United States of America ex rel Duncan Pipeline, Inc. v. Walbridge Aldinger Co.
2013 U.S. Dist. LEXIS 45982 ( S.D. Ga. Mar. 29, 2011)

This action arose out of a subcontractor’s claim for additional compensation for extra work. Walbridge Aldinger Co. (“Walbridge”), general contractor for the U.S. Army Corps of Engineers on construction project at Fort Stewart in Georgia (the “Project”), entered into a subcontract with Duncan Pipeline, Inc. (“Duncan”). Pursuant to the subcontract, Duncan was to supply labor and material for the Project’s water distribution system. Duncan began its work in August 2009, and shortly thereafter, Walbridge ordered work that Duncan considered to be outside the scope of the subcontract, including installation of bell restraints, additional excavation work, and remobilization of crews because of interferences encountered during excavation. Duncan performed the allegedly extra work in August and September 2009, and submitted a bond claim to Walbridge and its surety in May 2010.

Walbridge rejected the claim, citing multiple provisions in the subcontract. First, under the terms of the subcontract, Duncan was not entitled to assert a claim for damages due to loss of productivity or inefficiency (“no damage for delay”). Second, the subcontract stated that extra work, including work that deviated from the drawings and specifications, was compensable only if Duncan first obtained written authorization from Walbridge. Further, in order for Duncan to be compensated for changed work, it was required to provide notice and a written proposal to Walbridge within fourteen days or receipt of the direction to perform the changed work. Third, Duncan was obligated to, and did, provide unconditional waivers of claims with its payment applications.

With respect to the waiver issue, the District Court for the Southern District of Georgia, applying federal law, noted that Miller Act payment bond claims may only be waived in a writing executed after the work is furnished by the person whose right is waived. Furthermore, it must be clear that the waiver is intended to apply to payment bond claims. Here, Duncan “waive[d]…rights against payment bonds and claims arising from the improvements … cover[ing] all amounts due for contract improvement[s].” The Court concluded that the waivers executed by Duncan were ambiguous. Although the releases clearly applied to “rights against any payment bonds”, it was not clear that the extra work claims constituted “claims arising from improvements” or “contract improvements”. Therefore, the Court denied Walbridge’s request for summary judgment based on the waivers.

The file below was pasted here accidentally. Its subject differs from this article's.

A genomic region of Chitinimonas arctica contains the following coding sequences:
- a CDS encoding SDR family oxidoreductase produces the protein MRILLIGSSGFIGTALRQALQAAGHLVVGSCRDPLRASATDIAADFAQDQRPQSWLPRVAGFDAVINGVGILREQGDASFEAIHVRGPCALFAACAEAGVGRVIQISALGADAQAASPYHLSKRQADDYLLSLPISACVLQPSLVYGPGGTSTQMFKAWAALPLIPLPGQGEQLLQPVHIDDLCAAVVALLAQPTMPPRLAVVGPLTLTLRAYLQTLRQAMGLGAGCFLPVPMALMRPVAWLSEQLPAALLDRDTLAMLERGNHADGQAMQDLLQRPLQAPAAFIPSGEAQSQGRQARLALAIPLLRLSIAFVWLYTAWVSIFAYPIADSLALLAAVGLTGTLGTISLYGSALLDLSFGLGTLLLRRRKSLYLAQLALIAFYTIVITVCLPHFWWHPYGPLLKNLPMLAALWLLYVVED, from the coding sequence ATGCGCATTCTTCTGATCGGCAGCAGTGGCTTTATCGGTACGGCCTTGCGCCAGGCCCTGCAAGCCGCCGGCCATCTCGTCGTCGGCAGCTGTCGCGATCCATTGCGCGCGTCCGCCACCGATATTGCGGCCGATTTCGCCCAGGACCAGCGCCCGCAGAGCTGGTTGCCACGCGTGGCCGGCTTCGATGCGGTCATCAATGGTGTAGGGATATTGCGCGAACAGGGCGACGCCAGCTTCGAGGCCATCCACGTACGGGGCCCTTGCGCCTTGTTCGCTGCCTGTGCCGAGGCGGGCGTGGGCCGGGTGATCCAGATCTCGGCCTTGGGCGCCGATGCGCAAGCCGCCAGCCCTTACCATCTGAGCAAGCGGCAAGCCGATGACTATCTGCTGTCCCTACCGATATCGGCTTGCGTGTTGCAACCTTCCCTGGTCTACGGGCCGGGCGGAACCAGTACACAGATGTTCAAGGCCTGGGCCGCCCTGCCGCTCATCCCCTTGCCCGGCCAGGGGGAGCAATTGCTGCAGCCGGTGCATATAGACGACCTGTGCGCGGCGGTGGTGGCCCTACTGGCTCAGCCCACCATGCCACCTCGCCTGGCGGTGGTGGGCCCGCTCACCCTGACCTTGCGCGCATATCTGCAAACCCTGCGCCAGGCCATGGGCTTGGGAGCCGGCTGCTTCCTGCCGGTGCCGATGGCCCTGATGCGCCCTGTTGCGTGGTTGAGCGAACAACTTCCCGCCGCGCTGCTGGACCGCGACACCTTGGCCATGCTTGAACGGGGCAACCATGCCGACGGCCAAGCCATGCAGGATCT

With respect to the notice issue, the Court, applying Michigan law, concluded that, despite Duncan’s arguments to the contrary, the fourteen day notice requirement in the subcontract was mandatory and applicable to these claims. And, the Court rejected the Duncan’s argument that it provided adequate notice under FAR Part 52.243.4, a notice provision incorporated by reference into the subcontract.

Duncan argued that courts interpreting FAR Part 52.243 have held that it requires written notice of claims to be provided “before such time that the Government would suffer if not apprised of the facts”, so that if “the contracting officials have knowledge of the facts or problems that form the basis of the claim and are able to perform necessary fact-finding”, then the Government is not prejudiced. Duncan contends that Walbridge had knowledge about and was looking into Duncan’s claims in August 2009. The Court found little support in the record for this contention. Moreover, the Court noted that, in this case, Walbridge, and not the Government, allegedly had notice of the possible claim.

Duncan argued, in the alternative, that the contractual time limits should be ignored in light of the defective specifications provided to Duncan. Specifically, Duncan argued that because it was entitled to an equitable adjustment as a result of having to perform extra work due to defective specifications, it did not have to submit written notice of its claims. Under federal law, in order to recover an equitable adjustment for costs incurred due to defective specifications, the subcontractor must show that it relied on the defect, and the defect was not patent or obvious. The Court accepted this argument, concluding that summary judgment as to the equitable adjustments was not appropriate because genuine issues of material fact existed regarding the propriety of the specifications related to the extra work.

Finally, with respect to the no damage for delay provision, the Court noted that under Michigan law, which applied here, exculpatory clauses that limit damages in construction contracts are subject to an exception where the damages were not of the kind contemplated by the parties. Because there remained genuine issues of material fact as to the equitable adjustment argument presented by Duncan, a factual issue also existed as to whether the parties anticipated the type of conditions found at the project and whether those conditions were reasonably foreseeable when the parties negotiated the no damage for delay clause. Therefore, the Court concluded that summary judgment on these grounds was not proper.